What Is the Frequency Spectrum of 5G and What’s the Difference to 4G?

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5G is already here, getting deployed by telecommunications providers who seek to promote the new technology to the consumer. One of the characteristics of this next-gen cellular wireless internet protocol is the use of very different wavelengths than what we were used to seeing in previous generations. Answering the question of what frequency spectrum 5G is going to use isn’t straight-forward, but it doesn’t have to be overly complicated either.

We should point out that 5G is going to use two individual frequency ranges. One ranging between 450 MHz and 6 GHz (called the “sub-6GHz”), and one from 24.25 GHz to 52,6 GHz (called “mmWave”). Previous generation LTE networks use the radio spectrum between 700 MHz and 2.7 GHz, so there is going to be some infrastructural overlap between the two.

Each frequency range comes with its own sets of pros and cons, like cost, peak speeds, range of coverage, spectrum locks due to existing licenses, and more. So, depending on the country, carrier, geological morphology, the auctions that will be offered for specific frequency bands, and the particular area of interest, 5G connectivity might have notable differences.

In general, we can say that the higher frequencies are those that make the “big” difference in speeds compared to 4G, and what most carriers plan to deploy on dense urban areas. A shopping mall, for example, will have mmWave coverage, while rural areas would get sub-6GHz antennas to cover a larger space.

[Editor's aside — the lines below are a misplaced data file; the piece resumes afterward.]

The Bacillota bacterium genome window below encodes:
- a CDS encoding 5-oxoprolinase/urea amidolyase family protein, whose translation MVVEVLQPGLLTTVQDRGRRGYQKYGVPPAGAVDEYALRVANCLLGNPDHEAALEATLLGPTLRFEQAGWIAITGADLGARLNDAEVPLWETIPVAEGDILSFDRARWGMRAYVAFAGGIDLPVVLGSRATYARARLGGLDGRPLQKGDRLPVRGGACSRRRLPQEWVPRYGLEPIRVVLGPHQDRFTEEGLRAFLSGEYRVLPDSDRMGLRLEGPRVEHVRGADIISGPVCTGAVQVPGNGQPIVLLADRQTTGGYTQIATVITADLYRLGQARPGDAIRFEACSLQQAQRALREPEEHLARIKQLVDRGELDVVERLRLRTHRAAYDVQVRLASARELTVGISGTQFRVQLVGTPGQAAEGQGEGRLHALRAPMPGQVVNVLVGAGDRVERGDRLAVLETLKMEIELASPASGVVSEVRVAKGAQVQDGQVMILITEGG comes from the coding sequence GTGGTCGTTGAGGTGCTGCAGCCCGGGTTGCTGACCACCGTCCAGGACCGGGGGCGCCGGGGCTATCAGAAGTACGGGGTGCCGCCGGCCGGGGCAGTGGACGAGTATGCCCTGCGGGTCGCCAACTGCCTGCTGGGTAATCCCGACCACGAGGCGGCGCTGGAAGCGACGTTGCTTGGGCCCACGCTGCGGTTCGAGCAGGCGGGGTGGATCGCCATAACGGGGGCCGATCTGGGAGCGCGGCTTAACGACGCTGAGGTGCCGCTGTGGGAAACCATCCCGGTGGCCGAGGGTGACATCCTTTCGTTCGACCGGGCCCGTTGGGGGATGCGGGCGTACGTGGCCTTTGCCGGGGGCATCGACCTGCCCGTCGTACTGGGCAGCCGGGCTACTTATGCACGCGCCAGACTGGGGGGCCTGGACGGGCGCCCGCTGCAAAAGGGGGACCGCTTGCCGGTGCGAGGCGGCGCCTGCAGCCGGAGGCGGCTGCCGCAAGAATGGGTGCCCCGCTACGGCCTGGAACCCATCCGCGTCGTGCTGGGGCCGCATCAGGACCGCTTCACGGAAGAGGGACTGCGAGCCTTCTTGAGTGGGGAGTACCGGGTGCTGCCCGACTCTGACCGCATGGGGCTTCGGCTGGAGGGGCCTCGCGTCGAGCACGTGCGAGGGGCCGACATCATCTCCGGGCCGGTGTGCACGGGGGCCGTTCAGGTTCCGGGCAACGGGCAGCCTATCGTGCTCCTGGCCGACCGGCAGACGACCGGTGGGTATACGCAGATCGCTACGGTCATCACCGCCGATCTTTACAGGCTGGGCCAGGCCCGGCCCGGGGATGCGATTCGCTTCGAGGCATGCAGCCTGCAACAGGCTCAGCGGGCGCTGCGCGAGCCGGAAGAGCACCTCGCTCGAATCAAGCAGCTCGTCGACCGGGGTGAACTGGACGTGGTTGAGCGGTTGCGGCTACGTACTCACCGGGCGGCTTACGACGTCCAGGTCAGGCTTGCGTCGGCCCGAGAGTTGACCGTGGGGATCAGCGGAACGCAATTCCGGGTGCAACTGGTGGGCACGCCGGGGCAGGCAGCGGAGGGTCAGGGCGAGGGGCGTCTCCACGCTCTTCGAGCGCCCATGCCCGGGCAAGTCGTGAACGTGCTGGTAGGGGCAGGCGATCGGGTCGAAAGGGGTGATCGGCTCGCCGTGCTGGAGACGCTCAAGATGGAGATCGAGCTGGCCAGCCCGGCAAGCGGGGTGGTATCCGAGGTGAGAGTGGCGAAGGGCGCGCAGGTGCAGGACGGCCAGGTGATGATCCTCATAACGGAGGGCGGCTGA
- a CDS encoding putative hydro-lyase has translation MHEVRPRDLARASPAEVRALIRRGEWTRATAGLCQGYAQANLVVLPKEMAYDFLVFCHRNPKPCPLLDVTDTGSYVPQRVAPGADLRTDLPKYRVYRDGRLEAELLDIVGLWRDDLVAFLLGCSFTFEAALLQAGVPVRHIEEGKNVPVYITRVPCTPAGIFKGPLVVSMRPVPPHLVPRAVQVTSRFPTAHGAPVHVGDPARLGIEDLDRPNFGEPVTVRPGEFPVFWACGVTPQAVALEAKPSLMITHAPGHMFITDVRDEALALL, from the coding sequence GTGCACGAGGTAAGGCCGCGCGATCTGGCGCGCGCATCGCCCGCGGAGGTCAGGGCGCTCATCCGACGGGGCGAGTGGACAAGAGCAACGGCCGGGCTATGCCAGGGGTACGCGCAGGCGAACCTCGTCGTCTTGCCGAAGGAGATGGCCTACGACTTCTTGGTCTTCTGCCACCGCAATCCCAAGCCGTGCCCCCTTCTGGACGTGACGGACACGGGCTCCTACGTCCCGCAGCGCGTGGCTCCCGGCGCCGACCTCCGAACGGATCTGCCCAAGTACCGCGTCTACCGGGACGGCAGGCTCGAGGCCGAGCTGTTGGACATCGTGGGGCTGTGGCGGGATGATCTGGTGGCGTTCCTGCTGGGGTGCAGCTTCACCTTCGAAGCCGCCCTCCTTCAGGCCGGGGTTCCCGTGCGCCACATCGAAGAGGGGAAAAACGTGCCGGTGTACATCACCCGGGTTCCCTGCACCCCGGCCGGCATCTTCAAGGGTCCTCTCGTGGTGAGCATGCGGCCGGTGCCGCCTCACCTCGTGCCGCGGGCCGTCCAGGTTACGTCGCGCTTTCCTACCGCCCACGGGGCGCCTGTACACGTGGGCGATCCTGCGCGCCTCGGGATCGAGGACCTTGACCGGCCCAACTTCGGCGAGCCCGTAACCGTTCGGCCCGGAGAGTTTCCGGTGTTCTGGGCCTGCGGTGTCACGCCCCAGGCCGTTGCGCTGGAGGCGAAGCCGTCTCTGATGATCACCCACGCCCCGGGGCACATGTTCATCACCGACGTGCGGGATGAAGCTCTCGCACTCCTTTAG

This is why chip makers like Qualcomm are creating mobile modems like the X52 found in the Snapdragon 765G, which should enable a smartphone to connect to any 5G band and seamlessly switch to another when the internet connectivity jumps to a new frequency range. This is very important for those who travel and want to be sure that they’ll get to enjoy superior 5G speeds all the time.

If you’re interested in 5G, ask your carrier about the technical specifics of their roll-out and then pick a device that will be able to take advantage of that spectrum. Ideally, select one that works with all bands.

Image by mohamed Hassan from Pixabay

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